UC Berkeley Receives Federal Grant To Fund Educational Program

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Part of President Bush's recent $2.9 billion bioterrorism initiative went to the UC Berkeley School of Public Health yesterday.

The federal grant of $2.8 million will fund a program educating the public on bioterrorism and infectious disease outbreaks. It will be distributed over a period of three years.

The new Center for Infectious Disease Preparedness, established by the School of Public Health and the Graduate School of Journalism, will educate public health workers, journalists and law enforcement officers to effectively alert the public of any bioterrorist attacks or infectious disease outbreaks.

"They need to learn to communicate accurately and honestly and to learn what the risks are so as not to create hysteria," said Arthur Reingold, an epidemiology professor at UC Berkeley and principle investigator of the grant.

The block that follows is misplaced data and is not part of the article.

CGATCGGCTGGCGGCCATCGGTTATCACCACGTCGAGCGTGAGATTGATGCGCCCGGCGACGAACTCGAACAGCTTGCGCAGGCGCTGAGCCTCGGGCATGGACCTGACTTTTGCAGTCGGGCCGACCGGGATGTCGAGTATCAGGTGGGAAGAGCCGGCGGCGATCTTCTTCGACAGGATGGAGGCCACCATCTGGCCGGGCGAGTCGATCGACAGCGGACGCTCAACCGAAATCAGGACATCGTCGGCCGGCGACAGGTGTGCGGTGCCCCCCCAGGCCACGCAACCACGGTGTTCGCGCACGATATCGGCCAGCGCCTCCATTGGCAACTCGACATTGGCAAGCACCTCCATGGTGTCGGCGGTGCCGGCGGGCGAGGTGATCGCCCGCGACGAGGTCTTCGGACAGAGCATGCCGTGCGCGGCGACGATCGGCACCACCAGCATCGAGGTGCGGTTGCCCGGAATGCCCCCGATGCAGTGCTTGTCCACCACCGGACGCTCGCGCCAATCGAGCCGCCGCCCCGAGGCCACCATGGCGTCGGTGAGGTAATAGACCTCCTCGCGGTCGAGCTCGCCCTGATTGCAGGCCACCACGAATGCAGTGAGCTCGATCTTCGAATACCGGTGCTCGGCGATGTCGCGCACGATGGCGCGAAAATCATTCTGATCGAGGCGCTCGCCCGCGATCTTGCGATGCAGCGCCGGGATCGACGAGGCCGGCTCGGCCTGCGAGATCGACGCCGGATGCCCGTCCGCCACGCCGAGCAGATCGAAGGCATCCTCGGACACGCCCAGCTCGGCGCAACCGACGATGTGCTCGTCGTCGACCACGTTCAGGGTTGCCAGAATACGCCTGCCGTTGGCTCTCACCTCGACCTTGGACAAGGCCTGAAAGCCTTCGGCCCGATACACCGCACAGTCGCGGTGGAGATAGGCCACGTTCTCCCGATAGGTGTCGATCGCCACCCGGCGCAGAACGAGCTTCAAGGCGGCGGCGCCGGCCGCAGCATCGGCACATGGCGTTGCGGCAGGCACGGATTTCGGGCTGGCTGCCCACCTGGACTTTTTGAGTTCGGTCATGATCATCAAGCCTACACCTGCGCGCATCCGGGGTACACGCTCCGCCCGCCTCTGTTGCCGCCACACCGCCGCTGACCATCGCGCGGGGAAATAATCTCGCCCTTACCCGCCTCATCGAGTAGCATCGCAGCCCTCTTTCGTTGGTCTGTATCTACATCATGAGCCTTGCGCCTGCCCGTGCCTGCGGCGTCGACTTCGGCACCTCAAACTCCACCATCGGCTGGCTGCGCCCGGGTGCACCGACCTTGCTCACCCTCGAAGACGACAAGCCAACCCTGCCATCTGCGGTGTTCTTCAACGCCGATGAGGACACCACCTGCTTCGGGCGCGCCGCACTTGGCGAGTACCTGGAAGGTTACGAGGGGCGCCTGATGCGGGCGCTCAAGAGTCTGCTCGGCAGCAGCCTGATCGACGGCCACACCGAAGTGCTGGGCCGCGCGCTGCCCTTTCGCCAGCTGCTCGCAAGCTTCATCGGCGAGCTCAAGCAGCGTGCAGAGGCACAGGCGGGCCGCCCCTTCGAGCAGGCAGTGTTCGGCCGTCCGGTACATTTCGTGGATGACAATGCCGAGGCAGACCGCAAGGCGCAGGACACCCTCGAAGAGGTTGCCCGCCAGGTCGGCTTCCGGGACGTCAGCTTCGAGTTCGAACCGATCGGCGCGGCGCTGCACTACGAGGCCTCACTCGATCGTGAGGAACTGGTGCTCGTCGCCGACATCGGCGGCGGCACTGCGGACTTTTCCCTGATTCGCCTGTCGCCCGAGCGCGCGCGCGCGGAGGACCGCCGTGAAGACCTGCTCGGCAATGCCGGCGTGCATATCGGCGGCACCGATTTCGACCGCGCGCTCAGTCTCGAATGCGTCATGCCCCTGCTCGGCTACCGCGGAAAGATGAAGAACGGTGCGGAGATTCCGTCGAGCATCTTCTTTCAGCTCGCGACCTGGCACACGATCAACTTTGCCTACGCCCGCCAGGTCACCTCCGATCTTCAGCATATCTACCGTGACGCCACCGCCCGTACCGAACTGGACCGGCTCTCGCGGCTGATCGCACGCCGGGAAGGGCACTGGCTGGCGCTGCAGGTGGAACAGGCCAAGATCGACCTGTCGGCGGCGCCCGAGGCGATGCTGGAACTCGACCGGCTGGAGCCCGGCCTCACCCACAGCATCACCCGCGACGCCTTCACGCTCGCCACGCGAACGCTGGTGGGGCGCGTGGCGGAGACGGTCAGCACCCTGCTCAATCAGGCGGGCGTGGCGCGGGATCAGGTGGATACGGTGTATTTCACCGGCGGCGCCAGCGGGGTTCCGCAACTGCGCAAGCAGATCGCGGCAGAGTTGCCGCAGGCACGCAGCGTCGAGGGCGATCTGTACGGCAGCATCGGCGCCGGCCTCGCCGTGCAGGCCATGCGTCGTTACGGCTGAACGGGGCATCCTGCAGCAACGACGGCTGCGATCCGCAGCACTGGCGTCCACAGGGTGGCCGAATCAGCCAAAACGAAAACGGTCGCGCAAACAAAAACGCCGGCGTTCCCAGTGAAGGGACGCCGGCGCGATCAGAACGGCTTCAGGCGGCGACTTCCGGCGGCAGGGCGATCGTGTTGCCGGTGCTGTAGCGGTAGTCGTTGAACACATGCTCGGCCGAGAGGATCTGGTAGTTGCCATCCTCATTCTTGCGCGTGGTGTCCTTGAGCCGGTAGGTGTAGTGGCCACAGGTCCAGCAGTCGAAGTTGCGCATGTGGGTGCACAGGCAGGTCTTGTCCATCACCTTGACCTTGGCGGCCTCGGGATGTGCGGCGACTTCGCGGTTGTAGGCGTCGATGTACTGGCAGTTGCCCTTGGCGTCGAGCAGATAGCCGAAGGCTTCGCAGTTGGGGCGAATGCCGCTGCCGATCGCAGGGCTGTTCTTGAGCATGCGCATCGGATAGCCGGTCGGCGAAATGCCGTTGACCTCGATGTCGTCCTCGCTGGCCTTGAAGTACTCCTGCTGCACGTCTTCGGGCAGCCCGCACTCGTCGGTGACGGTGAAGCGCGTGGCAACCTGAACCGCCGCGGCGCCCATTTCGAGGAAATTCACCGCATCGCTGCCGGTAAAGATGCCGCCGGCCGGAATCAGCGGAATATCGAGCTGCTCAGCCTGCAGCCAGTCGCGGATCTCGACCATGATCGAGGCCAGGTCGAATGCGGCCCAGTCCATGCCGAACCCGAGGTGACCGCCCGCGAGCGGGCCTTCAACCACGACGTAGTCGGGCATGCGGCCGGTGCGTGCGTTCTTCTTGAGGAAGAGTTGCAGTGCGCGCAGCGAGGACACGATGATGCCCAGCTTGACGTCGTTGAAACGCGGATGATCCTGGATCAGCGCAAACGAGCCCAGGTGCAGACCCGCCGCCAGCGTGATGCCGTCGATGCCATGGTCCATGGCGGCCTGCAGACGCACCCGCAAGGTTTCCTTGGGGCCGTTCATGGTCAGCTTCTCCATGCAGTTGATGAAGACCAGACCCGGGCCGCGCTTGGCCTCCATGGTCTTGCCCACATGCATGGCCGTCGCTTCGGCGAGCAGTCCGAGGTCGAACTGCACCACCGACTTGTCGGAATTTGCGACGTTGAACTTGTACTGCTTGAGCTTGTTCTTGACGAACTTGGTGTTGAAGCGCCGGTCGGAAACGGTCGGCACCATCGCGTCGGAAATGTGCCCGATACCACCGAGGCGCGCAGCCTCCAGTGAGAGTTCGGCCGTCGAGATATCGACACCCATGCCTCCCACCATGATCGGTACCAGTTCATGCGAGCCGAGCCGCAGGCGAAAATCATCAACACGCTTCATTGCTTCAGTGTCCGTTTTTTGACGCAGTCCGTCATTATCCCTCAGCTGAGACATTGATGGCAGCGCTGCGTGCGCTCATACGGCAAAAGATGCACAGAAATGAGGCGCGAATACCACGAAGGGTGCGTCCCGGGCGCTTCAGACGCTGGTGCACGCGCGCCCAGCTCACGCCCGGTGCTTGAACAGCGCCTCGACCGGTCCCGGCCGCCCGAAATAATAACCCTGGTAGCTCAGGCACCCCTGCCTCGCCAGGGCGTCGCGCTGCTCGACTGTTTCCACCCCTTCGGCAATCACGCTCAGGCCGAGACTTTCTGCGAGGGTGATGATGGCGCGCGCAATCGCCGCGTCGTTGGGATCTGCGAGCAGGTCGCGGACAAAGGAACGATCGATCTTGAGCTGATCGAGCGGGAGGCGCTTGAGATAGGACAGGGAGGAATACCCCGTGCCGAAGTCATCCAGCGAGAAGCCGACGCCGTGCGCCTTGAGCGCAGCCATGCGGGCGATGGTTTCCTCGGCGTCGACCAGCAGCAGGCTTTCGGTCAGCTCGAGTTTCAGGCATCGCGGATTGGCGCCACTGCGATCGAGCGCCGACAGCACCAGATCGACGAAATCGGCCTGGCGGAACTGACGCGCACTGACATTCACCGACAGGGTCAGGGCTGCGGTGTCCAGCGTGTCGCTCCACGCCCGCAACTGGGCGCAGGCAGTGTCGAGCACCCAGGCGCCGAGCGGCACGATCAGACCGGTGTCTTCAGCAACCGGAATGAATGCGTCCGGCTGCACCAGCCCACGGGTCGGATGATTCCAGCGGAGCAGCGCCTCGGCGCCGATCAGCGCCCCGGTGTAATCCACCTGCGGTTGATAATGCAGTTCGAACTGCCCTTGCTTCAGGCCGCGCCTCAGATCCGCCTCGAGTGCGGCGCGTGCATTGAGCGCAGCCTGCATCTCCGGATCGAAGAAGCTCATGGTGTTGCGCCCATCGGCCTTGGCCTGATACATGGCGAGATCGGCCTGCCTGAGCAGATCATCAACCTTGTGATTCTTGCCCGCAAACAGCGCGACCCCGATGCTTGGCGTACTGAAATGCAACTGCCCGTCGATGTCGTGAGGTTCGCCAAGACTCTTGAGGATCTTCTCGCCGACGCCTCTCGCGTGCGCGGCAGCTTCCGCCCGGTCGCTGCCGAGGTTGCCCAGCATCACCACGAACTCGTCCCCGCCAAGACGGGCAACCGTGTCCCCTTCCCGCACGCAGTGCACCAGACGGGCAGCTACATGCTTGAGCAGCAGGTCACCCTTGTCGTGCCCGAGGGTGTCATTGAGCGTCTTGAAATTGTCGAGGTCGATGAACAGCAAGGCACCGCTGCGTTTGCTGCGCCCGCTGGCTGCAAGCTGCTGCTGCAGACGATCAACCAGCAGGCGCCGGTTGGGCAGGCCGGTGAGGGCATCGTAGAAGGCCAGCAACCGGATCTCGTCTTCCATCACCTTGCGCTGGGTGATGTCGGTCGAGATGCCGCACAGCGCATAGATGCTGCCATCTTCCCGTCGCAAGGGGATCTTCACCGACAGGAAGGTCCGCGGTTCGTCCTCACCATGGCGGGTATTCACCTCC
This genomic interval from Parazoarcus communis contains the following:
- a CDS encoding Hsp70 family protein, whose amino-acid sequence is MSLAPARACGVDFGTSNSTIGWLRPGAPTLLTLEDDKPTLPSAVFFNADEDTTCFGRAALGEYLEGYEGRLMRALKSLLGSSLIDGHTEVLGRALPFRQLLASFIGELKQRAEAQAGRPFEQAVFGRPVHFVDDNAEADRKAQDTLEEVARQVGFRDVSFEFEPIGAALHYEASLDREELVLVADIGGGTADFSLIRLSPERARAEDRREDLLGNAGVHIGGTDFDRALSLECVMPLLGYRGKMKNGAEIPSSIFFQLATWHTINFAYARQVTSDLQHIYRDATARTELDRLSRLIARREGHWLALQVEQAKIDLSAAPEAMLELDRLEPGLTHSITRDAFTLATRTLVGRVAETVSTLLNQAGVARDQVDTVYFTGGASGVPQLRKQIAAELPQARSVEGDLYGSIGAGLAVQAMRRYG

The project also includes collaboration with local and statewide organizations and will focus on natural disease outbreaks like the West Nile virus, as well as bioterrorism.

"This is our connection to the community," said Steve Shortell, the dean of the School of Public Health. "It's a prime example of moving from public education to public action."

Although Reingold said the focus will be education of public health workers, educating members of the media will also be a very integral part of the project.

"Journalists need to know how to accurately and best explain these things so you don't have chaos," said Linda Neuhauser, a UC Berkeley clinical professor of epidemiology.

New courses at the Graduate School of Journalism will soon teach journalists how to explain technical information surrounding disease outbreaks to inform the public accurately.

"The media has done a reasonably good job with (informing the public)," said John Swartzberg, a clinical professor in the School of Public Health. But there is still a great need to improve communication between the media and the public, added Swartzberg, an infectious disease specialist.

The center will eventually provide public health workers and police officers with intensive courses across California and Nevada.

Reingold said he hopes the funding will attract a number of bioterrorism and disease experts to supplement the faculty.

Reingold said he also hopes to get information out to community colleges and high schools.


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